The quiet eye and tasks demands: Do tougher shots need a quieter eye?

Walters-Symons, Rosanna; Wilson, Marc; Klostermann, André; Vine, Sam (3 July 2014). The quiet eye and tasks demands: Do tougher shots need a quieter eye? In: 19th annual Congress of the European College of Sport Science. Amsterdam. 02.-05.07.2014.

The Quiet Eye (QE; Vickers 1996) has been shown to underpin successful performance, differentiating both expertise (inter-individual) and proficiency (intra-individual), with experts and successful attempts characterised by longer QE durations. The QE is proposed to reflect the time needed to organise and fine tune the parameters of movement (e.g. force and direction). In order to examine this prediction and build upon previous research we experimentally manipulated the difficulty of a golf putting task; we hypothesised that if the QE is related to motor programming then a more difficult task should be associated with longer QE durations.

33 golfers (M age= 21.16, SD= 3.98) with an average handicap of 6.5 (SD= 6.02) performed putts in 4 conditions of increasing difficulty. We manipulated the length of the golf putt (short-4ft, long-8ft) and the contact point of the putter head (large-1.7cm, small-0.5cm,) giving increasingly difficult putting conditions of short-large [1], short-small [2], long-large [3] and long-small [4]. We measured performance (radial error from hole in cm) and QE (in ms) for 10 putts in each condition.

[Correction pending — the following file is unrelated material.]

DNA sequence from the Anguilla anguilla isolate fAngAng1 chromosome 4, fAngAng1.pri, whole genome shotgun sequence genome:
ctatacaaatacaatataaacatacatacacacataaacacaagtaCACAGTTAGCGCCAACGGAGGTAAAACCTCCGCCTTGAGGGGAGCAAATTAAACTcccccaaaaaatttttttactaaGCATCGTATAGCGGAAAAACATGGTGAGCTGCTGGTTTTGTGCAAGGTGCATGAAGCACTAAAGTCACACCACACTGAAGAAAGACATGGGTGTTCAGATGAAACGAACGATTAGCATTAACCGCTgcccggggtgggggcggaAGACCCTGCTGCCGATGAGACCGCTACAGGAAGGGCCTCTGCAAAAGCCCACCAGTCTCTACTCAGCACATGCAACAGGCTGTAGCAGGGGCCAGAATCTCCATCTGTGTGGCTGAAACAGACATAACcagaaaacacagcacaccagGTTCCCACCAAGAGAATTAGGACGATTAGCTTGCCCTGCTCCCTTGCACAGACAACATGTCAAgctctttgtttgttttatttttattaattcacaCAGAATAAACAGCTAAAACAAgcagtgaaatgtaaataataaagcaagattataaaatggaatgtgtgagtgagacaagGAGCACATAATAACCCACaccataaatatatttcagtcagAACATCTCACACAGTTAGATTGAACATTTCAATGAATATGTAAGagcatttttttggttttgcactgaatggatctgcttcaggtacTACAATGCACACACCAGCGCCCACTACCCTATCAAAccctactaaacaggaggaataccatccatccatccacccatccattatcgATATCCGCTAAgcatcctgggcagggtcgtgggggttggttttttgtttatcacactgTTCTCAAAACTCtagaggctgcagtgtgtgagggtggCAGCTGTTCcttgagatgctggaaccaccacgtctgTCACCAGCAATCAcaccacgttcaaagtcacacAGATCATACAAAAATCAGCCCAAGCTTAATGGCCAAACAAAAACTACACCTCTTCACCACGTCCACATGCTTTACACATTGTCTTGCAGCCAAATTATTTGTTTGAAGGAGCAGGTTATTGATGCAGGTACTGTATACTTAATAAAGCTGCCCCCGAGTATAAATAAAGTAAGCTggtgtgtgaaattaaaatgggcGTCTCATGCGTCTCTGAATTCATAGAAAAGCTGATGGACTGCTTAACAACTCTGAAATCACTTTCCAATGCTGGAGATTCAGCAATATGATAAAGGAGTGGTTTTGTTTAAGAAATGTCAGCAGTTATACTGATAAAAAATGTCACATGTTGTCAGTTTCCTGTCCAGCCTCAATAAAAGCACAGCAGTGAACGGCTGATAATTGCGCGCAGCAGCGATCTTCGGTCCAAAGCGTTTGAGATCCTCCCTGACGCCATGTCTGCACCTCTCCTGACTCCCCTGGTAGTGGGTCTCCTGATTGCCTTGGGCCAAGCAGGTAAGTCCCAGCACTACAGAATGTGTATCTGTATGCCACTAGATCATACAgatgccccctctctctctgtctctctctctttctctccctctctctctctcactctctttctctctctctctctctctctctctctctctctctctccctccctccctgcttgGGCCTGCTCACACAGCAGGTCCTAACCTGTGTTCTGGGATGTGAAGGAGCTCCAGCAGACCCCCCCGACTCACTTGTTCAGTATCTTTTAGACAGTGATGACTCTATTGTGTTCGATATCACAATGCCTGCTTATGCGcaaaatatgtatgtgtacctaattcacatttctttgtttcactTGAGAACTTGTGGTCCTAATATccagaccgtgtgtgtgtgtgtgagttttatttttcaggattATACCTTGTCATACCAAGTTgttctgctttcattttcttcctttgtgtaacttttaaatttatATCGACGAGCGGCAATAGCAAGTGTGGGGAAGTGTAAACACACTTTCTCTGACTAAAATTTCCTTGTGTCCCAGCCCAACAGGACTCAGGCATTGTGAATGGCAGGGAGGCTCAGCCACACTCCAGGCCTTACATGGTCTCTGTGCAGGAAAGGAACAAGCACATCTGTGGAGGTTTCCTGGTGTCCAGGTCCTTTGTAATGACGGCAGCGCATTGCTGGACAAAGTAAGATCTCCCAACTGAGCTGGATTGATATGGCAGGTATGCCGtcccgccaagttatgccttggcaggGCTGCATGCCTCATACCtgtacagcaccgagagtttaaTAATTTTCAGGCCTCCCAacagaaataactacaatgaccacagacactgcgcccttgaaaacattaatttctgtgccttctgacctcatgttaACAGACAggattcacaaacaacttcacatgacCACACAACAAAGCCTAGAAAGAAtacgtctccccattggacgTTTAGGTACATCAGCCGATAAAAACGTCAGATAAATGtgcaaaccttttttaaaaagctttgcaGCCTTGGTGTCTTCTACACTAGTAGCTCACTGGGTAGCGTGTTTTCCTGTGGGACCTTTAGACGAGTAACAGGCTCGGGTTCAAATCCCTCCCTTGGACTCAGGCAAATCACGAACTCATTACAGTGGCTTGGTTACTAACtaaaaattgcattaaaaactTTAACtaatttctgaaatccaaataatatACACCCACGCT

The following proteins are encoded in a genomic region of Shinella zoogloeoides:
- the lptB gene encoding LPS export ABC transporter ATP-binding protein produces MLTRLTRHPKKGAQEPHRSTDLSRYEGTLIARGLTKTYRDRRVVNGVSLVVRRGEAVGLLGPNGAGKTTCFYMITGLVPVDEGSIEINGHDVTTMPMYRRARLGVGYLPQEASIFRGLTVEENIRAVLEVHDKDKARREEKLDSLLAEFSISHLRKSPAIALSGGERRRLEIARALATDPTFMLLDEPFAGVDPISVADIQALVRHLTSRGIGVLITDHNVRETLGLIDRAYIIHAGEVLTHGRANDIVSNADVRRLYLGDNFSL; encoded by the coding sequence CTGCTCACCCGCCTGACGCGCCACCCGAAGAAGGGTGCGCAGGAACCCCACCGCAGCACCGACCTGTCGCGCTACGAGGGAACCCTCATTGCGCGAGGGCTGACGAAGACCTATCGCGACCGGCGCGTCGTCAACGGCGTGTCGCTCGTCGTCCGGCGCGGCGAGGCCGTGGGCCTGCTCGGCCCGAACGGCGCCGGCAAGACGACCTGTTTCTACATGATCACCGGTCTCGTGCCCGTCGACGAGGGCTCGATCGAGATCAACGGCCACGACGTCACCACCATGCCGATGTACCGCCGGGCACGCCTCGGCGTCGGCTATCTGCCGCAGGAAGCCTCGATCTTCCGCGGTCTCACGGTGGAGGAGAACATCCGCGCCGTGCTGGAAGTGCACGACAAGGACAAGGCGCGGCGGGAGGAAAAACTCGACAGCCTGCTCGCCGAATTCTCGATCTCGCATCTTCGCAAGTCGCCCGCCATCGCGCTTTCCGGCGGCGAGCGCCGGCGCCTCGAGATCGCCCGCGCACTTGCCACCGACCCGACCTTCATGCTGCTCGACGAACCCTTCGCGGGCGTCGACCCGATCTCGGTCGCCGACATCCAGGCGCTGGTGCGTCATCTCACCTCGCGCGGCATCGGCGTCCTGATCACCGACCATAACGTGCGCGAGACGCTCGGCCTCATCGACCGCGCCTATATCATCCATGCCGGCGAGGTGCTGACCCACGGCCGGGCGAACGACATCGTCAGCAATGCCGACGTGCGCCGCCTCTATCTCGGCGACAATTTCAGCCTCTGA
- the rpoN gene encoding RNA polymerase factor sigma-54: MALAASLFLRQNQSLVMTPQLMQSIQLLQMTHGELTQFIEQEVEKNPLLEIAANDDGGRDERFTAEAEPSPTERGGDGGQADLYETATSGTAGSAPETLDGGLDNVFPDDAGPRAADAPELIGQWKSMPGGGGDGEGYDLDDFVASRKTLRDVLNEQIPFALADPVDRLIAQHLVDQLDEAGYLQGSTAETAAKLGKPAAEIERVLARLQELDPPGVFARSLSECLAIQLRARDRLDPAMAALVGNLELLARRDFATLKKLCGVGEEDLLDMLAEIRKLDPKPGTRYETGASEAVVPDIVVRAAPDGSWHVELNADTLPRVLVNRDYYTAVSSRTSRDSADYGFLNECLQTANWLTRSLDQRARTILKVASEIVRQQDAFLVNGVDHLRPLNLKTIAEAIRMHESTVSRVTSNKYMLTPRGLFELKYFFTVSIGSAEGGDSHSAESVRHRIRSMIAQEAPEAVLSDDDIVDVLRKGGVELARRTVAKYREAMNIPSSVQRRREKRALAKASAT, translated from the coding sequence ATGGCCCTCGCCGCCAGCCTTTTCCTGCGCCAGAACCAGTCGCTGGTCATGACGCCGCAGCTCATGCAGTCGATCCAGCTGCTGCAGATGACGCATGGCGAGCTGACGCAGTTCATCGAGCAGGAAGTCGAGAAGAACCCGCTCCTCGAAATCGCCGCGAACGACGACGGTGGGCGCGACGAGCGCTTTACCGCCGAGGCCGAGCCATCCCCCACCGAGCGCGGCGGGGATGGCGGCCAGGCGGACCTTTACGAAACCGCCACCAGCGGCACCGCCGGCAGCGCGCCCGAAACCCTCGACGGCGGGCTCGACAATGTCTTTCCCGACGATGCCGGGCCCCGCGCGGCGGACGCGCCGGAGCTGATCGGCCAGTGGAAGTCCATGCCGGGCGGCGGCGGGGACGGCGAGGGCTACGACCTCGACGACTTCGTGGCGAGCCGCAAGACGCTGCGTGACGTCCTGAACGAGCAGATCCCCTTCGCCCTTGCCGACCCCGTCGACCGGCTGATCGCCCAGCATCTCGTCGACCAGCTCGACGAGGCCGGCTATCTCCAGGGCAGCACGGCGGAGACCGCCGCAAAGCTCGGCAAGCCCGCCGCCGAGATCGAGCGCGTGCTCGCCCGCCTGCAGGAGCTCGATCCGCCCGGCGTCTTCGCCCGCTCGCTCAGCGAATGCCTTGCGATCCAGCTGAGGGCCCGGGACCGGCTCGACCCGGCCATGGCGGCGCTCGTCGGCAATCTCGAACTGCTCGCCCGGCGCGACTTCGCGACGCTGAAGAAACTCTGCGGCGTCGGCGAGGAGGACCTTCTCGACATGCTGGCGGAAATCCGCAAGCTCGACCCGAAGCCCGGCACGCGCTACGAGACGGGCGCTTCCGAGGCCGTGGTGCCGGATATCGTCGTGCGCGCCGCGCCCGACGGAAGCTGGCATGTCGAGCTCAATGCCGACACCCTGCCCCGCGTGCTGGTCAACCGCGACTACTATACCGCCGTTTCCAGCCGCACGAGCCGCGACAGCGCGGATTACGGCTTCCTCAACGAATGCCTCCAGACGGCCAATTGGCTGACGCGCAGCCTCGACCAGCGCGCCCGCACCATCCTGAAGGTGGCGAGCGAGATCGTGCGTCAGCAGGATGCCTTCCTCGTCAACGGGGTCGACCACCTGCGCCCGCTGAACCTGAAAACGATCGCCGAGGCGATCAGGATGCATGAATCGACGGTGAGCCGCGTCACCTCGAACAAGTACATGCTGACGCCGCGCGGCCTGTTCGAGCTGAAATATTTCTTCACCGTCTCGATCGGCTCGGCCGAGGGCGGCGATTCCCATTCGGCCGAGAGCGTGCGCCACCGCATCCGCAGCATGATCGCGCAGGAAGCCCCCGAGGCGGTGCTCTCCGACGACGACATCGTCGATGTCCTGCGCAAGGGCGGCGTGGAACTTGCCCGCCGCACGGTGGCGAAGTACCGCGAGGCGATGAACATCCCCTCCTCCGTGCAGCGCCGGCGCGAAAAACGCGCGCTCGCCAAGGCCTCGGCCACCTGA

A repeated measures ANOVA was performed on the performance and QE data. The performance data suggest that we were successful in increasing the difficulty of the task (F (3,93) = 26.46. p = .000), with the best performance in condition [1] (8.57cm), followed by [2] (9.10cm) followed by [3] (16.11cm) and finally the worst performance was in condition [4] (23.40cm). The QE data suggest that, in keeping with our hypothesis, the QE was lengthened as task difficulty increased (F (3,87) = 11.91, p = .043). The QE was shortest in condition [1] (1787.85ms) and increased to condition [2] (1939.78ms) and condition [3] (2076.51ms), with the longest QE in condition [4] (2164.08ms). More detailed analysis of the QE reveal that it was the proportion of the QE that occurred before movement initiation (pre-QE) which increased with shot difficulty, rather than the proportion that occurred during the swing (Online-QE; see Vine et al., 2013).

Results support the notion that more complex tasks are associated with a longer QE duration, specifically participants appear to spend longer fixating the target prior to movement. This likely reflects the time needed to process visual information gathered in a pre-performance routine, to inhibit external distraction, and to pre-programme the increasingly difficult parameters of the movement.

Vickers, J.N. (1996). Visual control when aiming at a far target. Journal of Experimental Psychology: Human Perception and Performance, 22, 342-354.
Vine, S.J. et al. (2013). Quiet eye and choking: Online control breaks down at the point of performance failure. Medicine and Science in Sports and Exercise, 45, 1988-1994.

Item Type:

Conference or Workshop Item (Abstract)


07 Faculty of Human Sciences > Institute of Sport Science (ISPW)
07 Faculty of Human Sciences > Institute of Sport Science (ISPW) > Movement and Exercise Science

UniBE Contributor:

Klostermann, André


700 Arts > 790 Sports, games & entertainment


André Klostermann

Date Deposited:

25 Aug 2014 14:26

Last Modified:

05 Dec 2022 14:36


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